Translate that price to modern money and you end up with £16,243, which is admittedly less than a 2023 S1000RR Sport costs – but only by £900. So BMW are only charging £900 for 14 years of refinement, an extra 17bhp, lean-sensitive everything, a shiftcam engine, full colour TFT dash with Bluetooth connectivity. Not bad really!

It doesn’t end there either, a Ducati Multistrada V4 S is less than £4000 more expensive than an original Multistrada 1000. A Honda CBR1000RR-R Fireblade is less than £5000 more expensive than a 1992 CBR900RR FireBlade (although it’s not as pretty) and a Yamaha Tracer 9 GT is over £1100 cheaper than an 2000 FZS1000 Fazer!

How about new riders?

Yamaha R125

Learning to ride has become more and more complicated and expensive over the years, but how about the actual bikes? Yamaha launched their race rep YZF-R125 back in 2008 for £2999. That’s the equivalent of £4526 in 2023 money, which falls just short of the £5302 you’d need for the latest version.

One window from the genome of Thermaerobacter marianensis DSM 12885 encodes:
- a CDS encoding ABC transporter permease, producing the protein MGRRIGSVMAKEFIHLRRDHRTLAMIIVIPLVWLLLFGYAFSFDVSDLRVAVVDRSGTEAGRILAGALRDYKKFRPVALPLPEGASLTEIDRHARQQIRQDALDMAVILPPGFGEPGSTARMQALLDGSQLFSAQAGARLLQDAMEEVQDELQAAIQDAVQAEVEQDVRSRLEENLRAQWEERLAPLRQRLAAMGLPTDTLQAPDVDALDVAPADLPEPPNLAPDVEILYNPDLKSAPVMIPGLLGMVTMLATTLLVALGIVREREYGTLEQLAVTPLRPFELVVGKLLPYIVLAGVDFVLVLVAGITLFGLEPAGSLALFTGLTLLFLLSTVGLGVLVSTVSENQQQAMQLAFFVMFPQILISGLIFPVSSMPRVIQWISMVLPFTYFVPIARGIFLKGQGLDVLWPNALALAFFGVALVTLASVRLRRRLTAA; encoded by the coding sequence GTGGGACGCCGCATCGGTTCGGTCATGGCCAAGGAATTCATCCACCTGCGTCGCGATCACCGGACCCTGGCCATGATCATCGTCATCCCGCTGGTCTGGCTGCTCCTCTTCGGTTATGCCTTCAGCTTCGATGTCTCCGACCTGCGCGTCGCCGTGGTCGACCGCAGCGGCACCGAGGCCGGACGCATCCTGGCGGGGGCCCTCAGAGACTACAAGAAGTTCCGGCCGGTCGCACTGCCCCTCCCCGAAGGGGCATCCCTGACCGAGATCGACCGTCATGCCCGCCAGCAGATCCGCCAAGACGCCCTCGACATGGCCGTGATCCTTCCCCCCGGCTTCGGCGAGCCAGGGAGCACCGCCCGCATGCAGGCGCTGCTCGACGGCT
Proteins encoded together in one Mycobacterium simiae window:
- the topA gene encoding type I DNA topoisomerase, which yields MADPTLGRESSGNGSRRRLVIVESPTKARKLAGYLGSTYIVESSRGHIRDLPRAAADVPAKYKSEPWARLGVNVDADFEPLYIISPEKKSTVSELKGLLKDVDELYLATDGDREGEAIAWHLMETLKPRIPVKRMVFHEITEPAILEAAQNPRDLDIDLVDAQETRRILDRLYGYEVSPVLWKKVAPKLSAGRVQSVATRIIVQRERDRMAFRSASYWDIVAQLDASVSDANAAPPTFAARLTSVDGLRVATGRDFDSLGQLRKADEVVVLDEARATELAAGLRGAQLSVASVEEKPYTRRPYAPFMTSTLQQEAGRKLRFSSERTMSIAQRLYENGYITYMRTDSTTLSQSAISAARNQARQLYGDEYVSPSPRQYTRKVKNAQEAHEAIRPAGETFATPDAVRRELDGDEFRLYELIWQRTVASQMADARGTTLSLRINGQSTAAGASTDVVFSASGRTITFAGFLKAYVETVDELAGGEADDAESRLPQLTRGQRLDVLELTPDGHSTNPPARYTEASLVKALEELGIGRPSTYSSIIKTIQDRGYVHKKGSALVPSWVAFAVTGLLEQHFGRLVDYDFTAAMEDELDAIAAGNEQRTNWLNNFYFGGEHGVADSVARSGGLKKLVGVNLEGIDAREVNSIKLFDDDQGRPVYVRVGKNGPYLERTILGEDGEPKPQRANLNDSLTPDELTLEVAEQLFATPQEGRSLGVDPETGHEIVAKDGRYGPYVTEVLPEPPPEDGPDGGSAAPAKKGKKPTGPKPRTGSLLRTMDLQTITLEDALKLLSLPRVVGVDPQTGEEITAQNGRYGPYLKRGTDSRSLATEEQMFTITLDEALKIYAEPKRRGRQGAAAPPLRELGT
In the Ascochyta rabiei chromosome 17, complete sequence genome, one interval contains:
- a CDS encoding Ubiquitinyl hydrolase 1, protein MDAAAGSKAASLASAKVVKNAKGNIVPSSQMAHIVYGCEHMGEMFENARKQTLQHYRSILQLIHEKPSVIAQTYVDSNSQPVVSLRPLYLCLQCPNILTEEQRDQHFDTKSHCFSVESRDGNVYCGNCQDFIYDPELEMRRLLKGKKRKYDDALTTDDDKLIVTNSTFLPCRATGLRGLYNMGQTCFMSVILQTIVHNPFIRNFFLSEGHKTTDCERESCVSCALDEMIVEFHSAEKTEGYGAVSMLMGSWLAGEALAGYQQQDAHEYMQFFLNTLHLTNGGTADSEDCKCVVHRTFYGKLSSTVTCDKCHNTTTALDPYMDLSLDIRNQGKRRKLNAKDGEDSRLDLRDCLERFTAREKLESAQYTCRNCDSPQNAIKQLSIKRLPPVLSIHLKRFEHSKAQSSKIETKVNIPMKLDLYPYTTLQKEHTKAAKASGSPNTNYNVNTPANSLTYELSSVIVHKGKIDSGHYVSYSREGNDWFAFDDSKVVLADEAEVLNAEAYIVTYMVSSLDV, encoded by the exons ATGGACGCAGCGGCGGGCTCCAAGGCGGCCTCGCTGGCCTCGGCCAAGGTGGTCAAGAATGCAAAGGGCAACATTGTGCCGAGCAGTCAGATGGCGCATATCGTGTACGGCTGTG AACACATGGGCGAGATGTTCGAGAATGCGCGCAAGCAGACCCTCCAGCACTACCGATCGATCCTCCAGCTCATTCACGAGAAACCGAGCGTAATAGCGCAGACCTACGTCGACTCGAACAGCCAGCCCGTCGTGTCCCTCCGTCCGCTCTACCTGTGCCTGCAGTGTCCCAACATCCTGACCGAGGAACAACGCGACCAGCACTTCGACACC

But considering the spec you get on the new one including a 5-inch TFT dash, Bluetooth connectivity, VVA engine, LED headlights, traction control… and £800 extra doesn’t seem so bad.

Plus, young riders have got a burgeoning selection of Chinese imports to serve out their time on L-plates these days. A Lexmoto LXR 125 costs £3000 now, which is the equivalent of under £2000 back when the R125 was new!

The cost of money